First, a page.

Fishers of Men

Perhaps you’ve seen on a church marque or bumper sticker the following quip: “Be a fisher of men – you catch em’, Jesus cleans em’.” I’m not so sure about the “catch em’” part, but I do know the whole phrase is a reference to Jesus calling the first disciples in Matthew 4:

And Jesus, walking by the Sea of Galilee, saw two brothers, Simon called Peter, and Andrew his brother, casting a net into the sea; for they were fishermen. Then He said to them, “Follow Me, and I will make you fishers of men.” They immediately left their nets and followed Him (Matthew 4:18-20). 

When the Lord Jesus said to Simon (called Peter) and his brother Andrew, “Follow Me and I will make you fishers of men,” He didn’t explain to these Galilean fishermen what that statement meant. They simply followed. Now Jesus had encountered Peter and Andrew before, near Bethabara, in the Jordan region, where Andrew (and perhaps Peter as well) had become a disciple of John the Baptist. 

In this Matthew 4 passage, Jesus is calling them to follow Him in long-term discipleship. Their decision to follow would mean three-and-a-half years spending lots of time with the Lord. During that time they underwent a life-changing process where they were transformed from fishers of fish to fishers of men as Jesus taught them, set an example for them, and allowed opportunities for them to minister. There were also times to debrief following ministry activities. They would become vessels of His grace, ambassadors of reconciliation, His witnesses of the Kingdom.

God calls us to follow Him as we engage in the evangelistic endeavor. And as we follow Him, He will transform us, show us the way, give us the grace we need for the work: 

“And God is able to make all grace abound to you, so that in all things, at all times, having all that you need, you will abound in every good work” (2 Corinthians 9:8).

In our lives we have comfortable ways of being and living. Just as Peter and Andrew would have been comfortable and familiar with fishing for fish, so we also are comfortable and familiar in certain areas of our lives. Yet, the call to walk by faith in our personal witness requires we be open to God as He molds us and changes us from what we are to what He wants us to be – fishers of men. 

What does it mean to be a fisher of men? 

When Peter and Andrew heard these words from Jesus, I wonder what thoughts ran through their mind. “Fishers of men? Really? What is he talking about?” 

It’s important to note that Peter and Andrew met Jesus months earlier in John 1:35-43 and had accepted Him as Messiah. Now Jesus calls them to leave everything, and follow him.

In one sense, becoming a fisher of men was all about reorientation. They knew about fishing for fish. But fishing for men? I suppose Jesus’ words, as they often did in the gospels, initially confuse and confound them. 

What did Peter and Andrew know about fishing for men? They knew well the fishing trade and God used what they knew to make them witnesses for Him.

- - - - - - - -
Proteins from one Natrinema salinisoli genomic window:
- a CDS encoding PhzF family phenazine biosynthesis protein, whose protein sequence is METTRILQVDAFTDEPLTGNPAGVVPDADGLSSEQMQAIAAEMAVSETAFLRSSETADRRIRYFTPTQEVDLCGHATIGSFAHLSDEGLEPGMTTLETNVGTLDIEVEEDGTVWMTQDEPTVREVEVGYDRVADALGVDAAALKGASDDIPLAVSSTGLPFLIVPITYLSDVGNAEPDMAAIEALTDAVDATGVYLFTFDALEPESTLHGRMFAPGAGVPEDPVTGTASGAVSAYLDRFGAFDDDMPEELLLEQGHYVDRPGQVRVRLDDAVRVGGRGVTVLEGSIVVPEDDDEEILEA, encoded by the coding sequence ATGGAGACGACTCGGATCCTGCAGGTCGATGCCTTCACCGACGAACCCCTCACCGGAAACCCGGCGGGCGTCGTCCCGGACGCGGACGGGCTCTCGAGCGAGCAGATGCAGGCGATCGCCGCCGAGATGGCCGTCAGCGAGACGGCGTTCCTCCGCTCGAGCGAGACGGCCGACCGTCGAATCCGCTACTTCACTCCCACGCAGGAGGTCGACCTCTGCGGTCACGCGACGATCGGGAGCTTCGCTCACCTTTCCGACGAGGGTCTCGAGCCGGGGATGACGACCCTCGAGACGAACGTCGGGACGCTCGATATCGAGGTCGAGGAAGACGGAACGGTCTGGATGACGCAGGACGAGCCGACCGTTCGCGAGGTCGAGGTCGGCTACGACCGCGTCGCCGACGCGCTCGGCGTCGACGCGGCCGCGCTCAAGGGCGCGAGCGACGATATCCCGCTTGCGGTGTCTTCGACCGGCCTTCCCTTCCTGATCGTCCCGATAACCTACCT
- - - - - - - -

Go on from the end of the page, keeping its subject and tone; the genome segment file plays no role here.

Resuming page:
It seems to me in Jesus’ wordplay that the transformative principle is the “for men” part. Peter and Andrew knew fishing. Jesus would reorient their fishing trade to include the relational component. This reorientation was not so much about what they did, but rather why and for whom they did it. 

Because Jesus came to seek and to save the lost, His focal point was people. People would become Peter and Andrew’s focus too. 

Specifically, Jesus would redeem, shape and utilize their experience as fisherman to now function in a new paradigm, the Kingdom of God! Ultimately, in time, they would come to understand their Kingdom responsibility as “fishers of men.”

Jesus, in calling them to follow Him, could have used any phrase. Yet, I find it striking that His calling on their lives about their future endeavor includes their past identity!

And therein lies a powerful application for you and me.

You see, I was a professional tennis coach for 14 years prior to God moving me into vocational Christian ministry. I have played the game of tennis most of my life. And I can tell you God has used my tennis experience in my witness for Jesus Christ. In fact, I’ve written a book on personal evangelism entitled “Serving In His Court: Biblical Principles For Personal Evangelism” From The Heart Of A Coach” that utilizes the motif of tennis in equipping believers to fulfill the Great Commission.

I was still coaching tennis when I became a Christian at 23 yrs of age. My Kingdom orientation following my salvation included coaching tennis to glorify Jesus, not simply helping people become better tennis players. 

And you? What are your passions, gifts, and abilities? Will you surrender them to Jesus and allow Him to mold them for His Glory to accomplish His Kingdom purposes, which center on redeeming lost people? Now, becoming a fisher of men doesn’t necessarily entail leaving your 

job or ignoring your gifts, abilities and passions. Rather, it’s about your willingness to subjugate them all the Lord, allowing Him to transform you into the witness He desires you to become. The key is to simply follow Him, as Peter and Andrew did.

So follow Jesus and commit your way to Him, allowing Him to use the gifts, abilities and experiences He’s given you, for men and ultimately for His Glory!

“And whatever you do, do it heartily, as to the Lord…” – Colossians 3:23

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